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Published on : Feb 24, 2015

For Ghana's small-scale farmers, the palm crop serves as a backup in times when their cocoa crops fail. This is because oil palm crops are much more resistant to diseases and pests, providing regular harvest across an entire year – but as long as it is tended properly, which is quite rare for the small farmers of Ghana, says Rosemary Addico, who runs a support program for farmers.

The organization is named Solidarid, and is operating to get hundreds of Ghana’s small-scale oil palm producers certified by the organization Roundtable on Sustainable Palm Oil (RSPO). Rosemary is hopeful that the certification will help the farmers boost their profits and yields. But she says that for doing this, the farmers should be brought collectively in groups of 25 and 100 farmers.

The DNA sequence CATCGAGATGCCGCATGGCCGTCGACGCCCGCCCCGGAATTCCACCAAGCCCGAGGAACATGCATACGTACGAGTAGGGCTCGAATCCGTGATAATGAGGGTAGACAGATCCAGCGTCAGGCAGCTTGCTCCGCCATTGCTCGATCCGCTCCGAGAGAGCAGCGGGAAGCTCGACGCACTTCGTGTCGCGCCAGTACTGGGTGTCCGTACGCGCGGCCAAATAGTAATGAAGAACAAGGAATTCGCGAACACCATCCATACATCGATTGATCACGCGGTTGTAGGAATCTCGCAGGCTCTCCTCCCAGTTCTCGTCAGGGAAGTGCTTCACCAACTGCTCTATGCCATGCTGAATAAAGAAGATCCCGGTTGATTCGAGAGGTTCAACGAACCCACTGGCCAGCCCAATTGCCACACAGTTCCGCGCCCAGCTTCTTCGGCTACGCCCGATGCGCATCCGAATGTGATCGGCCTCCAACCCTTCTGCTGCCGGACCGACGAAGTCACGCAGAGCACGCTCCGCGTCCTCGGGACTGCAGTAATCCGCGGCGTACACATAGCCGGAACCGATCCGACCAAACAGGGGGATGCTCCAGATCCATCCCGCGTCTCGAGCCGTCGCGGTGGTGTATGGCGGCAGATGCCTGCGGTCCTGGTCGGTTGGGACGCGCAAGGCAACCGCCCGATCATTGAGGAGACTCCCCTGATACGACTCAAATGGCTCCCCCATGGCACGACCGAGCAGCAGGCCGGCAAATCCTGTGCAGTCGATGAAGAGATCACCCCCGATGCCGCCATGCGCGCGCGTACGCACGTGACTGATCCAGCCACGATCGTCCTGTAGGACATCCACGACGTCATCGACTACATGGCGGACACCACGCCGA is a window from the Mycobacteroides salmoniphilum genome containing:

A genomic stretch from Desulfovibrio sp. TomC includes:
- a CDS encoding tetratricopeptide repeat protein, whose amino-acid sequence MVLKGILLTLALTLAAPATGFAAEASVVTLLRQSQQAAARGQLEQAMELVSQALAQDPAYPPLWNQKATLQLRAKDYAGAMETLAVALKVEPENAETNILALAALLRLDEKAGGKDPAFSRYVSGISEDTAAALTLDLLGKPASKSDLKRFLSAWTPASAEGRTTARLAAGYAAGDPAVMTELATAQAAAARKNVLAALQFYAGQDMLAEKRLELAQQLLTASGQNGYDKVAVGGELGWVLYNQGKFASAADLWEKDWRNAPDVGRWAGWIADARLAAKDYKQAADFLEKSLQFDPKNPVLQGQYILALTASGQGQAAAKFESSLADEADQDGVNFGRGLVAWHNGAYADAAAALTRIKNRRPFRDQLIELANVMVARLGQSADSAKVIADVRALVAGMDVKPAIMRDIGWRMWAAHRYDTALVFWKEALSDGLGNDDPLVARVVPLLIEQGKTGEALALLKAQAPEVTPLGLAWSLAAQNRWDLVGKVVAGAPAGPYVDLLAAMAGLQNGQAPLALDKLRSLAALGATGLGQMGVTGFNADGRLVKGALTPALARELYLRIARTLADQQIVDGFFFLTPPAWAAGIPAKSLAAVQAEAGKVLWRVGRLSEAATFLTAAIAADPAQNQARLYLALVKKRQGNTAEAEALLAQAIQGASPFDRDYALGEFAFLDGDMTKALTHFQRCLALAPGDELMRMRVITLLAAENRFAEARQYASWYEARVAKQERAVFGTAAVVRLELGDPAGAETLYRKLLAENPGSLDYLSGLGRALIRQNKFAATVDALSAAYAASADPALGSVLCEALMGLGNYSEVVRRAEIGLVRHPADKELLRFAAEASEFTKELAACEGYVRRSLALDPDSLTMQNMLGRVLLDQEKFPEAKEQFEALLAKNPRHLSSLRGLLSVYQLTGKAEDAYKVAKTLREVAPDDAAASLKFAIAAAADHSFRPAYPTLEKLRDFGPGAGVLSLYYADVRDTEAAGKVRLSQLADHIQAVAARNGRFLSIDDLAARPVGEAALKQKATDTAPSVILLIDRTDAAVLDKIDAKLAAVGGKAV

Without forming groups, it would not be able to train them and they will get no investors. This way, they will get more prices for their crops and higher incomes in turn. In Ghana, most oil palm producers produce only about half the average crop produced by farmers across the globe per hectare of land.

Inferior-quality seeds and an overall poor management of crops are the key reasons behind this. Still, they supply nearly 35 to 40 percent of the entire palm oil consumed globally.

Multinational companies are increasingly arguing about the sources of oil palm these days, and are committing to use only palm oil in their supply chain that is produced in a way that did not cut down forests for the plantations or have exploited workers. Also, the scenario is such that small-scale oil palm manufacturers who cannot give the absolute guarantees about righteous sources could lose out, say experts. A fear that the surging demand for sustainable palm oil will leave out small scale farmers have sparked huge interest in helping them out.